Wednesday, June 14, 2006

Exercise Part VIII

At this point, the exercises have branched off into two separate paths: Those whose five stories are stand-alones, and those whose stories are related as part of a bigger piece. We’ll keep going down each path over the next few weeks.

If the stories are stand-alones:

Last week, you revised the two shortest stories and researched markets for them. You now have two completed stories and a list of potential markets for each.

This week, you will do the same thing with the next stories, leaving the longest of the five for last.

By now, you’ve found a rhythm and system for market lists, and that shouldn’t take long.

Please do not submit anything yet. There’s more ground to cover with them.

If the stories are part of a bigger piece:

In the past week, you’ve written at least one scene per day on the piece. Now, spread out all of your scenes – you should have a total of twelve – and take a look at them. Rearrange them. Get a feel for the looks, the characters, the themes, the connections. Make notes. If something doesn’t work one way, rearrange it. See what other scenes you need to make this work. Do you have a novella? Or are you going for novel-length?

Even if you’re not an outliner, try this technique and see how it gives you a new perspective on your process.

Over the next week, take the four scenes you decided are at the beginning, and write the scenes and/or bridges between them.

My examples:

My two shortest stories are from the two first exercises. However, as I worked on them, I found that they took on a life of their own.

“Not My Vote” was originally the shortest of the bunch, designated as the flash fiction piece. It was inspired by the article about GIs charged for their hospital care, and how some of the accounts are turned over to collection agencies and the GIs lost everything. As I did the revisions, keeping it at 500 words was a disservice to the piece. Through the course of several revisions, it stands at 878 words.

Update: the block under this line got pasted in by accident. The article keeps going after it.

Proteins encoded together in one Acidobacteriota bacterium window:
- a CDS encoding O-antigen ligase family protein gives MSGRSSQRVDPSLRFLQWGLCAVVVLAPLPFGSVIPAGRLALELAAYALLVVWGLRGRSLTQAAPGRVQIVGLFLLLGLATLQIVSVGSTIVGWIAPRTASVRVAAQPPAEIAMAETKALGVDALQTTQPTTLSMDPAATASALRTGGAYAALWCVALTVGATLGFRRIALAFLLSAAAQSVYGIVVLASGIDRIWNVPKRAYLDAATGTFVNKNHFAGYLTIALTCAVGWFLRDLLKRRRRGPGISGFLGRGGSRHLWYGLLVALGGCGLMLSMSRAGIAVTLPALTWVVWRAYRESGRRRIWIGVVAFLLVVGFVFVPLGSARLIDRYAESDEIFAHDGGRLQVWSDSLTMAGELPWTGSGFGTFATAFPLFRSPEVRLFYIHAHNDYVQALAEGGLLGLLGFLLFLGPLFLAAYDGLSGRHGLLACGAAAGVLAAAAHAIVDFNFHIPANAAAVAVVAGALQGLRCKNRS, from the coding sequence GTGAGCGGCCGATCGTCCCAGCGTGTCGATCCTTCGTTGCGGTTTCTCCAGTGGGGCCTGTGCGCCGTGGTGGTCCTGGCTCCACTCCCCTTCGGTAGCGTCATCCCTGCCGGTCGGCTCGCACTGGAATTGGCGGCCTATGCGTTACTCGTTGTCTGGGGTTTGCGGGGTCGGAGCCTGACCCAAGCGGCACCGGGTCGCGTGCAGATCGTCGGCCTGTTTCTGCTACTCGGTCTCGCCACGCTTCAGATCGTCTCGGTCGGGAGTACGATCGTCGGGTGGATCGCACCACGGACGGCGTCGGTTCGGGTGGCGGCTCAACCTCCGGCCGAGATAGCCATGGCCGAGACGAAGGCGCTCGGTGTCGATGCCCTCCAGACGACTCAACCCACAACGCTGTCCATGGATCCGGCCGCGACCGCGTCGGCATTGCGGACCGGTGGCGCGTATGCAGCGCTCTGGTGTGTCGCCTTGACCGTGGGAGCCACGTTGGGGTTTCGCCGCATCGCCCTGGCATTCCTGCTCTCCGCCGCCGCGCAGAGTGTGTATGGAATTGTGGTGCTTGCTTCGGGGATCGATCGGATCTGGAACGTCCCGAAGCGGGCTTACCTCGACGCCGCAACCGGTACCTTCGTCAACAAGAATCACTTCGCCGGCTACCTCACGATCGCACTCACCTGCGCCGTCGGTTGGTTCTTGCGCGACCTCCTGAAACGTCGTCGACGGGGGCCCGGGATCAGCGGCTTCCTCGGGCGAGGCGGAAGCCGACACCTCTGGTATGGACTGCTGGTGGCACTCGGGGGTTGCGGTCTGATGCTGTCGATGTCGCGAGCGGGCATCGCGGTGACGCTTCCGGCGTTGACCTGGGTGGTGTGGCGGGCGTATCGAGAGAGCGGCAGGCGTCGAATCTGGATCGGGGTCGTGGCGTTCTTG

“Needed” was based on the 20-somethings who can’t (and choose not to learn) to change light bulbs in their overindulged New York City luxury apartments. As it went through revisions, 1200 words was too much for it, and, after the revision process, it stands at 838 words.

I’ve created a list of 14 markets for each story. Twelve of the fourteen are paying markets. I’m confident enough in my track record to reach for them first. Several are markets that I know like my work; some are new and desired stretches. I’m especially confident in “Not My Vote”. Two of the markets are not paying, but I know they like my work, I like working with them, and I want to keep working with them.

Next week’s exercise will mean revising “Suppositions”, the 1500 word piece that has Mitch Keegan, the politician character from “Not My Vote”, and the as-yet untitled piece in the first person, through Alexandra Hills’s eyes. Alexandra is a character Mitch met in “Suppositions.”

Even though “Not My Vote”, “Suppositions” and the unnamed first person piece share some characters, at this stage, I believe they are linked stories rather than a novel.

However, we still have a few weeks, and that could change.


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